Matteo Bortone is one of the most sought-after double bass players, also as sideman, hired by a number of Italian and French groups, such as Ada Montellanico Quintet, Greg Burk Trio, Manlio Maresca Quintet, Olivia Trummer Trio, Julien Pontvianne’s Abhra sextet, Christophe Imbs Trio as well as the already-mentioned bands of Roberto Gatto, Alessandro Lanzoni (“Dark Flavour”, “Seldom”), and Stefano Carbonelli (“Morphé”). Bortone’s third album as a leader marks a crucial change of direction in lineup and sound compared to his two previous albums, which were recorded with his French-Italian quartet, the ‘Travelers’. Here Bortone is frontman of an all-Italian trio featuring Enrico Zanisi on piano and Stefano Tamborrino on drums. “ClarOscuro”, the name of both this album and the band, is a summary of Bortone’s musical vision: an alternation of sounds aimed at creating diverse moods through contrasts, airy grooves and spaces, edgy songs and themes, long, complex tracks and short compositions. All this merges into a common denominator that enhances ambiguity, the most inward-looking, mysterious side of music, emphasizing timbres and collective blend rather than the solo inspirations of each musician. In compliance with this line, the music on ClarOscuro focuses on conjuring rather than telling a story and discloses its sonic plots little by little, according to a specific pattern that allows the musicians to take a proactive role and alternate as leaders without diminishing the group sound. Improvisations unfold according to well-defined dynamics, combining chord progressions (Gloom, Diablos) with rhythmic elements that at times shatter and break down (KnowYourself, Blimunda) and at other times are gradually built by the whole group (Concretion, Wormhole, second part of B&B). Within this kaleidoscope, Bortone expounds the melodies and themes of “ClarOscuro” by creating sonic spaces that define his musical vision without going into detail, which is striking in Floating and Grotesque, two miniatures suggesting an eerie, repetitive ambience with instrument resonances brought into focus. This record opens up to forays of musique concrète, (Concretion I, in which the prepared double bass stands out), post-romantic French hints (Grotesque), poignant, abstract interludes (first part of B&B, Olvidao), fast, energetic tracks (Manimoto, Gloom, Diablos) and calm, twilight tones (Floating).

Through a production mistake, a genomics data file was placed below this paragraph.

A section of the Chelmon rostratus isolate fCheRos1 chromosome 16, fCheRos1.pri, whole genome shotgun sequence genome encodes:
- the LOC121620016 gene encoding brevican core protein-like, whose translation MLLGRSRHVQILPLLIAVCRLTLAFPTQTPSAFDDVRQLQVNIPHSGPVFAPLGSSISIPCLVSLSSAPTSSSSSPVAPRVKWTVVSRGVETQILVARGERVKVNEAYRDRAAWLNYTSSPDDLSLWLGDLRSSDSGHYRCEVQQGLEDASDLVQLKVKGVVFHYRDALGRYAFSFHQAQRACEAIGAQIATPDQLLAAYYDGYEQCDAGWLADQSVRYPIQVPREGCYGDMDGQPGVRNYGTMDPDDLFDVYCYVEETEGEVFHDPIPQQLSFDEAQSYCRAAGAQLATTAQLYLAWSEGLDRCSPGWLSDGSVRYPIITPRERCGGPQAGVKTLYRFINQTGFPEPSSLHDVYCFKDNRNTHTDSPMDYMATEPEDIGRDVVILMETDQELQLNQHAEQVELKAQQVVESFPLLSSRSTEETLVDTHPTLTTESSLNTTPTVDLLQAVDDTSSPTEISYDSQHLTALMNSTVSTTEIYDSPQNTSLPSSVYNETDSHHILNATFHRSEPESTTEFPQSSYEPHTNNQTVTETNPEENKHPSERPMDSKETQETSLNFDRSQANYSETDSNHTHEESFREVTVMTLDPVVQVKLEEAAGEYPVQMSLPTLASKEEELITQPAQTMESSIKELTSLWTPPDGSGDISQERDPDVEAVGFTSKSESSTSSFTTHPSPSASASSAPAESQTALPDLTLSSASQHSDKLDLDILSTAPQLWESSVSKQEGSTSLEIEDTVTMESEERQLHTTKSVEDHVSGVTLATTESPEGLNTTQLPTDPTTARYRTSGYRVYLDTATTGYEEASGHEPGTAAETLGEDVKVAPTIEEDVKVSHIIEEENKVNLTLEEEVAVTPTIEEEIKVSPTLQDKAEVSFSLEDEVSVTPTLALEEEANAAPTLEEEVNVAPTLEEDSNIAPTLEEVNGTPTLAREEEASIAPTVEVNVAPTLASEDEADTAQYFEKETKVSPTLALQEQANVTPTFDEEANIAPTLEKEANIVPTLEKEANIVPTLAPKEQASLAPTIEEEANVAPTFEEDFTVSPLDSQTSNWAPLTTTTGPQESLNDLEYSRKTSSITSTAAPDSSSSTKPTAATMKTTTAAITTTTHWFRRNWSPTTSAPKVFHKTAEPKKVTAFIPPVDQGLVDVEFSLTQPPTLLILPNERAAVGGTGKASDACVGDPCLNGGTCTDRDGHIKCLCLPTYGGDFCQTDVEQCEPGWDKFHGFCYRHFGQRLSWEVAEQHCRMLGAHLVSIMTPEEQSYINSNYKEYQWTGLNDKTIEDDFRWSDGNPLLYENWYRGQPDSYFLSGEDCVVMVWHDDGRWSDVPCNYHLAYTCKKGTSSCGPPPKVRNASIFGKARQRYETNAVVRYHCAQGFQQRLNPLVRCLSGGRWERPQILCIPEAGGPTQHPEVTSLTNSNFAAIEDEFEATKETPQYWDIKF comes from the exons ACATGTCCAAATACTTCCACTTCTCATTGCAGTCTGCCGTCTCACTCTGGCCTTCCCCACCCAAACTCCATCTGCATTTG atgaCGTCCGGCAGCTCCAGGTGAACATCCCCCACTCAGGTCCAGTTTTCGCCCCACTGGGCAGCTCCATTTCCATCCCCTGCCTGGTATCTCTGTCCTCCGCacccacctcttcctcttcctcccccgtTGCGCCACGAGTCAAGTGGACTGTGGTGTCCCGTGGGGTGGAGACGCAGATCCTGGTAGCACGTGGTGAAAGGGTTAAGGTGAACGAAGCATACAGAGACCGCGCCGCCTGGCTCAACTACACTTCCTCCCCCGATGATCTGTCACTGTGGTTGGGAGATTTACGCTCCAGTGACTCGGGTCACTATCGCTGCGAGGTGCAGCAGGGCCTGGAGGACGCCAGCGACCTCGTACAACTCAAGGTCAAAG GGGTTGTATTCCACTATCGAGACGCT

Recorded in Cavalicco on 1, 2 May 2017 at Artesuono Recording Studio
Recording engineer Stefano Amerio
Photos by Elisa Caldana
Liner notes by Brian Morton